Front Page Titles (by Subject) TO THE PRESIDENT OF CONGRESS. - The Writings of George Washington, vol. IV (1776)
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TO THE PRESIDENT OF CONGRESS. - George Washington, The Writings of George Washington, vol. IV (1776) 
The Writings of George Washington, collected and edited by Worthington Chauncey Ford (New York and London: G. P. Putnam’s Sons, 1889). Vol. IV (1776).
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TO THE PRESIDENT OF CONGRESS.
Head Quarters, Heights of Haerlem,
I was last night honored with your favor of the 2d with sundry Resolutions of Congress. The officers that concurred in the Acquittal of Ensign Macumber shall be called upon, to assign their reasons for their first judgment which shall be sent as soon as they are collected.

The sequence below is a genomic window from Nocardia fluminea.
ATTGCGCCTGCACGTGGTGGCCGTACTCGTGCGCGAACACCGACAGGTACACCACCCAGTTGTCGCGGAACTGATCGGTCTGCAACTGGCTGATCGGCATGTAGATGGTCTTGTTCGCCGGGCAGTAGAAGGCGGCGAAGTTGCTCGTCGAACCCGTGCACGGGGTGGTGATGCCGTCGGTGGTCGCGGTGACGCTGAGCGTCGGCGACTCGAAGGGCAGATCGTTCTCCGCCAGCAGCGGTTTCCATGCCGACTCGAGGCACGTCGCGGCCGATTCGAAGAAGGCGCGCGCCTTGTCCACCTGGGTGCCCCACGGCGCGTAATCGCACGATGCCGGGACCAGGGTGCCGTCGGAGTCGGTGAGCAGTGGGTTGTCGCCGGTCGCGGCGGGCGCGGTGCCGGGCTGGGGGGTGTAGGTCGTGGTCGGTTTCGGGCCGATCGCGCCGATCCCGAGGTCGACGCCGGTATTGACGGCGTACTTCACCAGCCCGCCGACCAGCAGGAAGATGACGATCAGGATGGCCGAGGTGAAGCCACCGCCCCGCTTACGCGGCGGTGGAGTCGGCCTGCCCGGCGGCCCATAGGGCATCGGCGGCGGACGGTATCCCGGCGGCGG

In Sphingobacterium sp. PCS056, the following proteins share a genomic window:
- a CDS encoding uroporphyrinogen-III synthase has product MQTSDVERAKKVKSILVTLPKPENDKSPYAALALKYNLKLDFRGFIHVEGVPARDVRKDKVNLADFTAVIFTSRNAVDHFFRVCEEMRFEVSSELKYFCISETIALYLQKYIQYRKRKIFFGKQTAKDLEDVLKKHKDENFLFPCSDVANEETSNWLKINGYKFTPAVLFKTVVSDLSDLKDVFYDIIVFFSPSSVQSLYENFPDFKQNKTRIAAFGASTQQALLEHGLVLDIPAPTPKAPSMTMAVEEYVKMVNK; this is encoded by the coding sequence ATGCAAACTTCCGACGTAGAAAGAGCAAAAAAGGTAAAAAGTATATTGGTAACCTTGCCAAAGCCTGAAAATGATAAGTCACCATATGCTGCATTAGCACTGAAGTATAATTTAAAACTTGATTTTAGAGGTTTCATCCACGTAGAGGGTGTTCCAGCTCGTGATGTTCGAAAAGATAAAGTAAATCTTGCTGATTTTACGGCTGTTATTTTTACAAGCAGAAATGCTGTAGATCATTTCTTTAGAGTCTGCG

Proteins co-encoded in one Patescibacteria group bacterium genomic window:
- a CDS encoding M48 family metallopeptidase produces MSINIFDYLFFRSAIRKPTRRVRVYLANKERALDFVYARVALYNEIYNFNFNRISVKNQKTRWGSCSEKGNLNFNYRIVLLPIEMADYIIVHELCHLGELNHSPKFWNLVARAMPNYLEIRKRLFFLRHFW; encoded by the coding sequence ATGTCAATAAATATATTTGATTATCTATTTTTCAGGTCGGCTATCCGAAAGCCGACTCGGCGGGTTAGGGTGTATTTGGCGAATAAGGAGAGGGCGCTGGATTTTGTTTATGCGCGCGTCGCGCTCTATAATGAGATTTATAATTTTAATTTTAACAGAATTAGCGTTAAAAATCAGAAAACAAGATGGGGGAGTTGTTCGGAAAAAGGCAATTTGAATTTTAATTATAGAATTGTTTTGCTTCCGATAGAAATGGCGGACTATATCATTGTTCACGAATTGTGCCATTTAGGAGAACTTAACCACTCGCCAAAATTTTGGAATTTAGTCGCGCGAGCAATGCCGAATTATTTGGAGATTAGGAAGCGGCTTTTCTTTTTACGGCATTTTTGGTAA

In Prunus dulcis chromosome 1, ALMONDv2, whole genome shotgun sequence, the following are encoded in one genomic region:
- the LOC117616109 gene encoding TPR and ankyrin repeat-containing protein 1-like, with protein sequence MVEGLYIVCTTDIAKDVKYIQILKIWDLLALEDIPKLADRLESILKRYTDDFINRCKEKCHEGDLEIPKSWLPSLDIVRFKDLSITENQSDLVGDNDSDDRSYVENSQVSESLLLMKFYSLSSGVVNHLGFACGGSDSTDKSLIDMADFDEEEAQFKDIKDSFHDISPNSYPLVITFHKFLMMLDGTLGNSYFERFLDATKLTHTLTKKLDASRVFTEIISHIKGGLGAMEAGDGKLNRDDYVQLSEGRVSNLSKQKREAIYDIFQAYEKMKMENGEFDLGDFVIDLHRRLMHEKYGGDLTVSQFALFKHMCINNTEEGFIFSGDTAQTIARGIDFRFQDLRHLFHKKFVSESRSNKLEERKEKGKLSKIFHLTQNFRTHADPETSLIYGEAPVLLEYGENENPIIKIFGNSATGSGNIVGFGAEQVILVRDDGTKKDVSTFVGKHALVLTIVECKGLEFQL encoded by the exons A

In respect to the exchange of prisoners, I fear it will be a work of great difficulty, owing to their dispersed and scattered situation throughout the States. In order to effect it, I have written to the eastern governments to have them collected, and to transmit me an account of their number, distinguishing the names and ranks of the field and commissioned officers, and the corps they belong to. I have also written to Governor Livingston of the Jerseys upon the subject, and must take the liberty of requesting Congress to give directions, that a similar return may be made of those in Pennsylvania and Maryland, and for their being brought to Brunswick, that they may be ready to be exchanged for an equal number of those of the same rank. I observe, by the resolve of the 26th ultimo, that the exchange is particularly directed to be made of the officers and soldiers taken on Long Island. But should not that follow the exchange of those officers and men, who have lately returned from Quebec, whose imprisonment has been much longer, whose service has not been less severe, and who, in many instances, conducted with great intrepidity? I have had many applications since their arrival, by which they claim a kind of preference as far as their number and the circumstances of their rank will allow, and which I thought it my duty to mention, that I may obtain some direction upon the subject.1